Monday, July 4, 2016

Measuring Intel Hyper-Thread Overhead

Multi-core processors are capable of running multiple software streams/tasks concurrently. Multi-core allows a physical processor to simultaneously execute instructions from multiple processes or threads. Core of a processor is the part that executes application instructions. Core is shared by hardware threads (called Hyper-Threads). When two hyper-threads are active in the same core, it results in lower performance of compute intensive tasks as compared to a single thread using core exclusively. Traditional Linux tools (vmstat, mpstat..) do not show core utilization to help estimate the cost of core sharing. One can, however, measure hyper-thread overhead by:  Disabling Hyper-thread, selectively binding tasks to available cores, or comparing CPI (cycles per instruction) or IPC (Instruction per cycle) metrics collected via Linux perf.

Similar to Software multithreading (MT), that refers to execution of multiple tasks within a single process, multi-core processor does the same in the hardware by executing multiple software threads simultaneously across multiple cores and hardware threads (Hyper-threads or HT) within a single physical processor (socket). Multi-core processors are ideal for throughput computing. Concurrency in the software is required in order to gain significant throughput by utilizing all available hardware threads and cores in physical cpu. Hardware threads in each core are seen by Linux scheduler as a separate cpu where the task can be scheduled. Caches in physical processor are also shared by hardware threads.

Linux scheduler uses hierarchical relationship when scheduling a process/task to a cpu.
         Hyper-Threads → Core → Physical CPU (Socket)
When there is an available core in the physical cpu, new task is assigned to this core. Once all cores are occupied, then core is shared (two HT/core). 
    " Intel® HT technology is a great performance feature that can boost performance by up to 30%.."
HT does not double the core throughput, only improves it by 30%. Thus two compute intensive tasks sharing the core will run at 60-70% performance (30-40% slower).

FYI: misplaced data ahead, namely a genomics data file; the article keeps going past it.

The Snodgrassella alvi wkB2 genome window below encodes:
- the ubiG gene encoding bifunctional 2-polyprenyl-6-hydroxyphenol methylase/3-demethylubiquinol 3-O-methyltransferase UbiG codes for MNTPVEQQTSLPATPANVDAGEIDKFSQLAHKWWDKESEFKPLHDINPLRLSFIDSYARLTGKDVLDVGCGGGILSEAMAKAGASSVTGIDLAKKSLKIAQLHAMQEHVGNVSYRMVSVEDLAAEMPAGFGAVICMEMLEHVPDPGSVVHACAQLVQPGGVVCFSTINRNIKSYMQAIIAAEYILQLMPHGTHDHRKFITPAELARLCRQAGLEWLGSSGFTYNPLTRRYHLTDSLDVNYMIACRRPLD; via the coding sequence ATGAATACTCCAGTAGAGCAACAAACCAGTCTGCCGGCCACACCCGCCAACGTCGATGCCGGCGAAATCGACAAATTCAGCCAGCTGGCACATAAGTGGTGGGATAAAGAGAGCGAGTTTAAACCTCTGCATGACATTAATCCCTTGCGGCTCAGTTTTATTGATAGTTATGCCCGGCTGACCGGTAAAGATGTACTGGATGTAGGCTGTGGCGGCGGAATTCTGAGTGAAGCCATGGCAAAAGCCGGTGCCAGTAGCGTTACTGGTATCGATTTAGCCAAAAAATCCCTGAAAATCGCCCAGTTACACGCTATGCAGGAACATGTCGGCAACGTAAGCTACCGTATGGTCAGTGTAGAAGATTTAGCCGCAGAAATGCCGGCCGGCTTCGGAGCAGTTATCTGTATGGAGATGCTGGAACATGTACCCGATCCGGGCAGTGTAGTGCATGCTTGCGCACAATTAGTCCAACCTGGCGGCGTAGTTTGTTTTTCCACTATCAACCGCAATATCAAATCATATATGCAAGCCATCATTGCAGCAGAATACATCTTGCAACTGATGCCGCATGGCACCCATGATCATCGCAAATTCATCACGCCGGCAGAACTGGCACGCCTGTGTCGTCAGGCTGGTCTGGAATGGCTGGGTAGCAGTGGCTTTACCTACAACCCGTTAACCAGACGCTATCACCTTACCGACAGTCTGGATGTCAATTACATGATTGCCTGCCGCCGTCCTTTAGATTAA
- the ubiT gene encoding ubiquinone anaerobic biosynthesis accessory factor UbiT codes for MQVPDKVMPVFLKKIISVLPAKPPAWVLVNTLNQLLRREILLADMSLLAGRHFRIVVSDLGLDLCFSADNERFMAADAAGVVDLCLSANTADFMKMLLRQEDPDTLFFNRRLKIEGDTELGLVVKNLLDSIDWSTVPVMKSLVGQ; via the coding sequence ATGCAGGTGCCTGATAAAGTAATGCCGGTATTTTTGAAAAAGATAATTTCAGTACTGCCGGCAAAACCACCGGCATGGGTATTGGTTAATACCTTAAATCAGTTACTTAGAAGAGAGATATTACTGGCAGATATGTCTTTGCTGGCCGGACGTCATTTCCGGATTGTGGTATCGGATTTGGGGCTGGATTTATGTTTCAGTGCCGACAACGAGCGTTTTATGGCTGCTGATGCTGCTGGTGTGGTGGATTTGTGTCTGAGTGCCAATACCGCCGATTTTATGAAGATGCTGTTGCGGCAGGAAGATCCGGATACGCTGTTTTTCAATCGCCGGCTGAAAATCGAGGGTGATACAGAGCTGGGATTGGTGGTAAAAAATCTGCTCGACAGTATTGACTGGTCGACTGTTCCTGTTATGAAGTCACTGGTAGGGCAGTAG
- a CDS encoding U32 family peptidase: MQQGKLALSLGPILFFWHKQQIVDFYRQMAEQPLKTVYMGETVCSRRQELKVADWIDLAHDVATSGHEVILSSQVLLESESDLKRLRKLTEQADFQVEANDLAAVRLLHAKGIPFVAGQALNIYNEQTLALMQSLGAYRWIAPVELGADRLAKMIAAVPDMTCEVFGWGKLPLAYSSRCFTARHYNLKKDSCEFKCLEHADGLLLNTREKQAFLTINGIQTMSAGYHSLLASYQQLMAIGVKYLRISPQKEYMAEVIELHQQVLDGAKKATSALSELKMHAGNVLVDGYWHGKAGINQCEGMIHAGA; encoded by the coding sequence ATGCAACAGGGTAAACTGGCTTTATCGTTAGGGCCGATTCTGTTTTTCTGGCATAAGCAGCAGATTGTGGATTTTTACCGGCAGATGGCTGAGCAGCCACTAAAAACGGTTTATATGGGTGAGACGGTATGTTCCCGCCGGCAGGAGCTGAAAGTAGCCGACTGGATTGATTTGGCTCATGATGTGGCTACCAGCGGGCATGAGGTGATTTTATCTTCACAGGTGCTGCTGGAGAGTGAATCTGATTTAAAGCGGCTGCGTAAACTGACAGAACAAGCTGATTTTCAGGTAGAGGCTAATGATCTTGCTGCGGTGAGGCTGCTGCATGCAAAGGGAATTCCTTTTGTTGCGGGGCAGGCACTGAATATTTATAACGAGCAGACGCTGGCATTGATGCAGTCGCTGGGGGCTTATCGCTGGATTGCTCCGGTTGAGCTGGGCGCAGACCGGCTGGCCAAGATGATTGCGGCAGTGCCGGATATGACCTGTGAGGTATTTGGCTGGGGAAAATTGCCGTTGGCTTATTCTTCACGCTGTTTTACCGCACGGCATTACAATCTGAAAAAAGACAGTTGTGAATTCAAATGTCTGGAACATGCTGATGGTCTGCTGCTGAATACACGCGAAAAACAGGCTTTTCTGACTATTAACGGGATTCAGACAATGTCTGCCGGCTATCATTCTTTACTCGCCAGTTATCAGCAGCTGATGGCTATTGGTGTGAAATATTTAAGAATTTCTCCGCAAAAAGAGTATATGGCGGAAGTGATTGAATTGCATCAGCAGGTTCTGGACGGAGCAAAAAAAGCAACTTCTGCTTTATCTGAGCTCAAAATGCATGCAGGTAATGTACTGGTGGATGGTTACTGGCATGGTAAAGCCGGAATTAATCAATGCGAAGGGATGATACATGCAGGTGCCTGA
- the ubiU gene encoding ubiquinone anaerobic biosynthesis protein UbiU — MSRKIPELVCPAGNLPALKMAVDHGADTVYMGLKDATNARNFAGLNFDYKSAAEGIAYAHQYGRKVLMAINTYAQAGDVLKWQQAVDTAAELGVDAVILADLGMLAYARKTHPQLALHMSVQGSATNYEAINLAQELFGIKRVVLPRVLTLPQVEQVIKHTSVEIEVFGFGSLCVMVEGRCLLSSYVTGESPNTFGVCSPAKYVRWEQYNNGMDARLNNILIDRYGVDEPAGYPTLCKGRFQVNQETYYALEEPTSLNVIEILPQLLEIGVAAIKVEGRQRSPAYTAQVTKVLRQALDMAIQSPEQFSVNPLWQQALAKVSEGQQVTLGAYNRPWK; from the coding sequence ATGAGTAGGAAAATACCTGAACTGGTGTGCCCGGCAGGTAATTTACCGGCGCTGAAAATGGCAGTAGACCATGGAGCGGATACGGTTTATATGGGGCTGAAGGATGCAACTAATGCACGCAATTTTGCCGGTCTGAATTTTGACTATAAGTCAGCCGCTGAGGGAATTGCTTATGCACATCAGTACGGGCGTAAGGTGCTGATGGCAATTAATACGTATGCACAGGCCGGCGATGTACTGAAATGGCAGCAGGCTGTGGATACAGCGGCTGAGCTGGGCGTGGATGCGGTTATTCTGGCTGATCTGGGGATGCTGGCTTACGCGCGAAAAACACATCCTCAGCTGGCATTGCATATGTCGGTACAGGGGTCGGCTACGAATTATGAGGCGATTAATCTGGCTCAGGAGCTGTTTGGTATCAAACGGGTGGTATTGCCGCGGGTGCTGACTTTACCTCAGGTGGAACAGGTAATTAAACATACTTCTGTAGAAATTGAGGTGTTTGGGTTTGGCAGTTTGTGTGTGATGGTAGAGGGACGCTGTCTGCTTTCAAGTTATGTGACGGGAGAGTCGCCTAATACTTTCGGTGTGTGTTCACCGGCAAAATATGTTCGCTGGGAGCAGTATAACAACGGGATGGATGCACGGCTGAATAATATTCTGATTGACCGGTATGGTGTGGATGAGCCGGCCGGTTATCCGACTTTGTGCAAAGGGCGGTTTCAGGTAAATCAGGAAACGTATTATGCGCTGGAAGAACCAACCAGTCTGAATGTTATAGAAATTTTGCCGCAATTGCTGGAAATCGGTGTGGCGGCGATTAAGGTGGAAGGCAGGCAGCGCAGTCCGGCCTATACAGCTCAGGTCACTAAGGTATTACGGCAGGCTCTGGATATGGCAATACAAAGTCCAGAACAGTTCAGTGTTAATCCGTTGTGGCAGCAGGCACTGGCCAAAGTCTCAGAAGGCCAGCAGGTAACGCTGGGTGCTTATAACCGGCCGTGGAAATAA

Why Multi-Core

Processor Industry before multi-core was primarily focused on increasing cpu clock and deep pipelining to improve serial performance, requireing more logic and silicon space, that resulted in higher power requirements and heat dissipation. Multi-core architecture took a different approach. It traded serial performance for a higher throughput. Instead of implementing complicated logics and pipelining, it duplicated compute logic by implementing multiple dedicated processing units instead of just one. End result is a simple processor design with low power, less heat dissipation but massive throughput capabilities. Multi-core processors are thus ideal when software is designed to run multiple tasks in parallel to take full advantage of large number of compute engines available.

Another reason for multi-core popularity is that it uses physical cpu resources more efficiently. As the gap between processor and memory speeds widens, performance gain by ramping up the processor clock begins to have diminishing returns with processor stalling waiting for memory. Studies have shown that processors in most servers in real world deployments spent 80% of their time stalled waiting for memory or IO and thus high clock rates and deep pipelines of traditional processors are wasted stalling on cache refills from main memory. Hardware threads in Multi-core processor reduce the overhead of these frequent cache stalls and achieve maximum memory bandwidth by automatically parking stalled hardware threads and switching to next ready to run hardware threads leading to efficient processor utilization. Multi-core processor can access instructions from both threads within the same time slice, and that reduces cpu stalls and improves efficiency and throughput.

 Xen Virtual CPU(vcpu) Binding